The narrative is Mafia II’s strongest selling point as you’re treated to a well-written and engaging cinematic experience over the game’s 15 chapters (roughly 12 hours). Dialogue is excellent, characters are well fleshed out, and the story does a good job of keeping you on your toes without relying on completely random plot twists added purely for shock value. It’s exceedingly well done.
However, the game’s deliberate pacing comes with some drawbacks. Most glaring is the excessive amount of time you’ll spend driving around Empire Bay. I’m not talking about high-speed pursuits here, either. I’m talking about what amounts to mundane errand running. For instance you might finish a mission and have to drive to a bar to discuss it, then to Joe’s house to drop him off before finally driving home to advance to the next chapter. Throw in cops that’ll pull you over for speeding and you’ll find a significant chunk of time is devoted to essentially puttering from Point A to Point B.
Exacerbating the issue is that despite the size and open-world status of Empire Bay, there really isn’t much to do. Sure, you can buy a handful of items or steal cars for cash, but this is a very linear game and for the vast majority of it none of the peripheral activities are necessary. That streamlined approach keeps the story driving forward, but it lacks the diverse selection of time wasting activities of a Grand Theft Auto or Saints Row title.
With few exceptions, missions boil down to third-person cover-based shooting, and for the most part it holds up very well. There’s ample cover to use and the game rewards patience while punishing those that charge into the open or spend too much time exposed, though the aforementioned inability to blind fire remains an odd exclusion. Cover will take damage with some pieces being fully destructible, while others simply chip away. Unfortunately, there are still occasions where you’ll appear completely sheltered and yet still absorb damage, which is always frustrating.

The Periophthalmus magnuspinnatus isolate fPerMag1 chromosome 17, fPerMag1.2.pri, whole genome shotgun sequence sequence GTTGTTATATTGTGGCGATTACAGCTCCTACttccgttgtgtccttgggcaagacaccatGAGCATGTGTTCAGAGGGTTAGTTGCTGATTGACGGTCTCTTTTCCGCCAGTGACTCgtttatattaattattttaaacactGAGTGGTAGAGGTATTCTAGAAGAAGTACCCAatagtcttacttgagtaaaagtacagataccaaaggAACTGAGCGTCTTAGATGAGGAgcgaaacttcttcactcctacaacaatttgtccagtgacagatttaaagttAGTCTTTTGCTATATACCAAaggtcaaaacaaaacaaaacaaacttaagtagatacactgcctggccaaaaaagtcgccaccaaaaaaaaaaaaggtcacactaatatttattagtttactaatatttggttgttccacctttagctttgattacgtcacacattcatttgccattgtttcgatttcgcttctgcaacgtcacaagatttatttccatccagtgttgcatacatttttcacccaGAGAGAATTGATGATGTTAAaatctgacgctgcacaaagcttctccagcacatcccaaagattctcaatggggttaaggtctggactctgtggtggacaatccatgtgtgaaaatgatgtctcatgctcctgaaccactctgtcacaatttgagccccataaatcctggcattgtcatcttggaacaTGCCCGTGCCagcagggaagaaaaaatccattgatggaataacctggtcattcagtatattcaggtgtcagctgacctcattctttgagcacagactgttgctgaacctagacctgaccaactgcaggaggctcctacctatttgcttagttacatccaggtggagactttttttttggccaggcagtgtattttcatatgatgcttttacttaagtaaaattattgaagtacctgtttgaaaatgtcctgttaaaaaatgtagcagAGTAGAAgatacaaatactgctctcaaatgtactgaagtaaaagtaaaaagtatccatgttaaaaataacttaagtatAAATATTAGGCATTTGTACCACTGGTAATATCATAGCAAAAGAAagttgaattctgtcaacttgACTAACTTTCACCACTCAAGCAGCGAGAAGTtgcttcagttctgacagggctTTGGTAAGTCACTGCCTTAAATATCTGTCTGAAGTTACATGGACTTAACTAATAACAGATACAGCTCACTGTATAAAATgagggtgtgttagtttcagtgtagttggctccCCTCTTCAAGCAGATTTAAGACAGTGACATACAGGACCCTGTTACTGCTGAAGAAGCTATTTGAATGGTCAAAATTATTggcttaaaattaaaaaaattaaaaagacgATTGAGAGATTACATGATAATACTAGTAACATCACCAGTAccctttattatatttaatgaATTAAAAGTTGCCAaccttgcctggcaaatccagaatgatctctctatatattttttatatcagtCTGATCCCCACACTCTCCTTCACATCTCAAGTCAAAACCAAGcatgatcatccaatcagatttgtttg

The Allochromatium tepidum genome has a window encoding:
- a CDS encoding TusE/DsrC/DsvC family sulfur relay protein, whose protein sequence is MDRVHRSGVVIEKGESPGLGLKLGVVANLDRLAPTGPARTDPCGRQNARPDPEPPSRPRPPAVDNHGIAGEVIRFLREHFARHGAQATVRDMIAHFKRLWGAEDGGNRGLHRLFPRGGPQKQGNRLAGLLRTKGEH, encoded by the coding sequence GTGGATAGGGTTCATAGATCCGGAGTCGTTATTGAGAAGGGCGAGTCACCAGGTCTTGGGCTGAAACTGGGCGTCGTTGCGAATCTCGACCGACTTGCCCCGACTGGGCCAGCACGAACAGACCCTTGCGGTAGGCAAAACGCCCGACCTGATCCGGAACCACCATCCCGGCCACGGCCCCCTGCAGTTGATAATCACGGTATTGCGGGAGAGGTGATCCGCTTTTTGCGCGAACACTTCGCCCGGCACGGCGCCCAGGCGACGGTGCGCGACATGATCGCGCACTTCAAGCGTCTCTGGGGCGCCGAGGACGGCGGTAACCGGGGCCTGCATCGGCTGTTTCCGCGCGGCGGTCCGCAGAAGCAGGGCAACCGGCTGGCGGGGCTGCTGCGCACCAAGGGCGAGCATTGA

While most of your time will be spent shooting and/or driving there are a handful of missions that stray outside of that formula to great effect. The stealth mechanics, while not the most refined in gaming history, get the job done and are responsible for some of Mafia II’s coolest moments — such as sneaking through a slaughterhouse looking for abducted members of your crew.
Mafia II also gets props for delivering one of the more organic (and desirable) collectibles ever seen in a game as there are 50 vintage issues of Playboy scattered throughout the game. Find them and you’ll unlock the centrefold in all her glory. Sadly, no articles are included, which is of course what most of us buy Playboy for. There are also 159 Wanted posters to find that encourage exploration.
Even with no multiplayer and limited replay value, Mafia II still manages to carve out a niche on the strength of its characters and storytelling. It’s not the type of game you’ll play over and over again, but it’s absolutely worth playing through at least once.